How to run Discourse in Apache vhost, not Nginx

I resolved setting app.yml (Discouse) like so:
expose:
- "2045:80" # http
- "8443:443" # https

… and my vhost like so:
<VirtualHost *myhostIP*:443>
ServerName forum.domain.org
ServerAlias forum.domain.org

ProxyAddHeaders Off
ProxyPass / "http://localhost:2045/"
ProxyPassReverse / "http://localhost:2045/"
</VirtualHost>

I hope I didn’t misunderstand your question :blush:

1 Like

@ledimeo That’s what @pfaffman suggested, and what I think would be better in this case, to not break things badly in the future when new versions are released. But it seems that he already uses another nginx at the front as a reverse proxy and don’t want:

That said, I think that proxing apache to nginx (even if it would end up with those 4 layers) would at least be more maintainable than trying to change the way discourse works in the official installation.

For this purpose, you should mostly pretend that nginx is inside the “black box” of the docker container and not concern yourself with it.

So: nginx -> varnish -> apache -> Discourse (comprising nginx and unicorn)

(except for configuring it to trust upstream proxy IPs)

3 Likes

So adding apache as a proxy to the Discourse nginx is definitely an option.

I agree that a pro would be making future upgrades easier, and that’s an important point.

But adding another hop to the architecture would not only make debugging issues in the future more complex – I also have concerns about Apache’s performance as a proxy to a web application that uses long polling, as pointed out by @sam in this post from 2016.

I generally prefer nginx to apache, except when it comes to mod_security. It would be fantastic if the OS repos included packages to enable mod_security in nginx like they do for Apache, but currently enabling mod_security on nginx requires compiling nginx from source in both RHEL/Cent and Debian. And I avoid depending on packages compiled from source on production like the plague…

related: I’ve been poking around with the install-nginx script, and I found a minor logic error: the cleanup line that’s supposed to delete the nginx source from /tmp/ actually doesn’t do anything.

There is no /tmp/nginx/ directory: it’s /tmp/nginx-$VERSION/ (at the moment it’s /tmp/nginx-1.17.4/ and there’s also the tarball /tmp/nginx-1.17.4.tar.gz).

I think you mean this instead:

rm -fr /tmp/nginx-${VERSION}*

Unfortunately, my updated /var/discourse/image/base/install-nginx script does not appear to be executed when I run a /var/discourse/launcher destroy app && /var/discourse/launcher/rebuild app.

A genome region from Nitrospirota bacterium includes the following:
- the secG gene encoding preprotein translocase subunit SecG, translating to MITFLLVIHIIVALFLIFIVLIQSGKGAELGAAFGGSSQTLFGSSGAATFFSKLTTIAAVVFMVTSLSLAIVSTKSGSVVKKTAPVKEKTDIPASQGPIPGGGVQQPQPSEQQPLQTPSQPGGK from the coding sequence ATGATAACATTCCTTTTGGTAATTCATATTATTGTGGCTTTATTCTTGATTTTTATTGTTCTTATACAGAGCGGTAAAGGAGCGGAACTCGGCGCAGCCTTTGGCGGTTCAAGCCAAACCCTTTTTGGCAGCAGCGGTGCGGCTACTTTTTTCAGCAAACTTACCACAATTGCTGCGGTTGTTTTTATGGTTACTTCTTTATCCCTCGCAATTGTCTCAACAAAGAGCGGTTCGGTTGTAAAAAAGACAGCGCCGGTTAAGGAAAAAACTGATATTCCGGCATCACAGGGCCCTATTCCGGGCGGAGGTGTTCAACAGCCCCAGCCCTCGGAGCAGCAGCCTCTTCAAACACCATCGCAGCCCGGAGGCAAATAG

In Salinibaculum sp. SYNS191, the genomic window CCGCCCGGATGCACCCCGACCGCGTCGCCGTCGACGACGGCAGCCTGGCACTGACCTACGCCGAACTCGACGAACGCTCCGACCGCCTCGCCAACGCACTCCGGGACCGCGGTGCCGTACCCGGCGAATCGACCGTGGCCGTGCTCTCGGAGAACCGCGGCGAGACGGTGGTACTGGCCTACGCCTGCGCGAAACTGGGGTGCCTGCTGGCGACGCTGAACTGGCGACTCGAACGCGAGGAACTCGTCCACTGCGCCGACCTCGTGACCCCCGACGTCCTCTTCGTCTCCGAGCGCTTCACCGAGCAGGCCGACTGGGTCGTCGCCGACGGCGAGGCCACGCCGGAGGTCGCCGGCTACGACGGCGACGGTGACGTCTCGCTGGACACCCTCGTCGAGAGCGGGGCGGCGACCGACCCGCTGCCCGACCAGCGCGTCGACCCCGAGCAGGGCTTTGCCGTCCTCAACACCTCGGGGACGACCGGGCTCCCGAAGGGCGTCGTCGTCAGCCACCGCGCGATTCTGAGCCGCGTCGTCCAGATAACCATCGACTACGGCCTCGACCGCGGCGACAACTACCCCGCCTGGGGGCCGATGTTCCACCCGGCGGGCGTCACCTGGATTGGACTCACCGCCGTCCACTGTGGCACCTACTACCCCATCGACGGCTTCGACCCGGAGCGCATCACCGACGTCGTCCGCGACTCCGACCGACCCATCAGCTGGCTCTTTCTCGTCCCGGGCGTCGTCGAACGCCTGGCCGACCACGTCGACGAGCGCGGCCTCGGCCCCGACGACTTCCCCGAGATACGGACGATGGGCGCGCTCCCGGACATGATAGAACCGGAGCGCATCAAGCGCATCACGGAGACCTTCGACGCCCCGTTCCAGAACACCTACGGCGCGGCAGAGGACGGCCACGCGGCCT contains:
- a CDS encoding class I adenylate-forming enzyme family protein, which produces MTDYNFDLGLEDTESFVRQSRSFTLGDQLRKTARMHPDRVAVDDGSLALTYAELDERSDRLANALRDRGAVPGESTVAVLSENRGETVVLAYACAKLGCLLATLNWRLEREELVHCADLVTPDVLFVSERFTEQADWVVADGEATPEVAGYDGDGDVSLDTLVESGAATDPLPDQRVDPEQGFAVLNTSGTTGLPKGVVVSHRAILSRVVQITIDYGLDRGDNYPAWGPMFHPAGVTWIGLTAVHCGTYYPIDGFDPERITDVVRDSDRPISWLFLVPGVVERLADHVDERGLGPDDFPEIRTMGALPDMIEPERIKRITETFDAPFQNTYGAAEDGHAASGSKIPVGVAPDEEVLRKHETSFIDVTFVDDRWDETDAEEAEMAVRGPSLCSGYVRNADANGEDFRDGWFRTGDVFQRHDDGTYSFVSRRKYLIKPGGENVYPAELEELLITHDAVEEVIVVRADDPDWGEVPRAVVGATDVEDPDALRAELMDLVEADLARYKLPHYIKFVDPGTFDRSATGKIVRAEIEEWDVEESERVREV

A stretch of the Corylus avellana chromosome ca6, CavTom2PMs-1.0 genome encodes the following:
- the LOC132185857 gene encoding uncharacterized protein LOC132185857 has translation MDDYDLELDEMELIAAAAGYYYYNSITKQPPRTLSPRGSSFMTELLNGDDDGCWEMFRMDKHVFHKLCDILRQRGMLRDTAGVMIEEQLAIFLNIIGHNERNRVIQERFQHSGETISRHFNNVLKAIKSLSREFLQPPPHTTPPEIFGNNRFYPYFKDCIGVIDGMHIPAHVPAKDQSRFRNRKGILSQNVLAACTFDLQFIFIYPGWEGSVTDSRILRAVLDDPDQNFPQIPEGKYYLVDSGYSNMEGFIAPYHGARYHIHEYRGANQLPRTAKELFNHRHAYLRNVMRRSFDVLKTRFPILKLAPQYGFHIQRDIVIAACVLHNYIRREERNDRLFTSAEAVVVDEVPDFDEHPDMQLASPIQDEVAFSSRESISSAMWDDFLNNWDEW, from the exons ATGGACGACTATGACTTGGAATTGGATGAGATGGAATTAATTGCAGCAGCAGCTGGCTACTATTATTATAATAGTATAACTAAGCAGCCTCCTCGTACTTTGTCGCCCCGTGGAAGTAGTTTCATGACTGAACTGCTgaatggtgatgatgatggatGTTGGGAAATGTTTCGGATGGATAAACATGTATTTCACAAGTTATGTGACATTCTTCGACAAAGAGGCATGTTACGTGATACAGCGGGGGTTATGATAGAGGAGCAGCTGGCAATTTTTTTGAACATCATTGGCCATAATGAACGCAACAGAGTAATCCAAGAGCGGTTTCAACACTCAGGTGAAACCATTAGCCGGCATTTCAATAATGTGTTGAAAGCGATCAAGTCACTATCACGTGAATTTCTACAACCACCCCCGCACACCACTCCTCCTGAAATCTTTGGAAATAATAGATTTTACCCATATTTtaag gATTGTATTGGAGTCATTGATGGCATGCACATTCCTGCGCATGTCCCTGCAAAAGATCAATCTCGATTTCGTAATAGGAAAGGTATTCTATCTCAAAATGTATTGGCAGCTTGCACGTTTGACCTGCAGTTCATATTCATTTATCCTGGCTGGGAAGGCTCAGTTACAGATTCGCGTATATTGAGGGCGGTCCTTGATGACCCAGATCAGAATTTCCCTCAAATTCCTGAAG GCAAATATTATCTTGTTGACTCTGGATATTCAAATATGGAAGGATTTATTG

Is there any reason this rebuild command would not re-execute the updated install-nginx script?

How are you amending the script after the rebuild? With a hook?

vim /var/discourse/image/base/install-nginx

After a rebuild can you still see your changes? Editing files in the image directly like that won’t work.

You need to use hooks to amend the file from your app.yml

Have you worked with docker before?

1 Like

If you aren’t familiar with Docker this is going to be a hard path…

discourse_docker contains the source code for our base docker image that lives in the public Docker registry, and that will never be run locally and the whole reason is having a reusable image.

1 Like

ok. Well, I lied about vim for simplicity. I’m actually running these commands to idempotently & robustly update the script

cd /var/discourse/image/base
cp install-nginx install-nginx.`date "+%Y%m%d_%H%M%S"`.orig

# add a block to checkout the the modsecurity nginx module just before downloading the nginx source
grep 'ModSecurity' install-nginx || sed -i 's%\(curl.*nginx\.org/download.*\)%# mod_security --maltfield\napt-get install -y libmodsecurity-dev modsecurity-crs\ncd /tmp\ngit clone --depth 1 https://github.com/SpiderLabs/ModSecurity-nginx.git\n\n\1%' install-nginx

# update the configure line to include the ModSecurity module checked-out above
sed -i '/ModSecurity/! s%^[^#]*./configure \(.*nginx.*\)%#./configure \1\n./configure \1 --add-module=/tmp/ModSecurity-nginx%' install-nginx

# add a line to cleanup section
grep 'rm -fr /tmp/ModSecurity-nginx' install-nginx || sed -i 's%\(rm -fr.*/tmp/nginx.*\)%rm -fr /tmp/ModSecurity-nginx\n\1%' install-nginx

Where should I put these commands so that the actual install-nginx script used by the container on bootstrap is modified?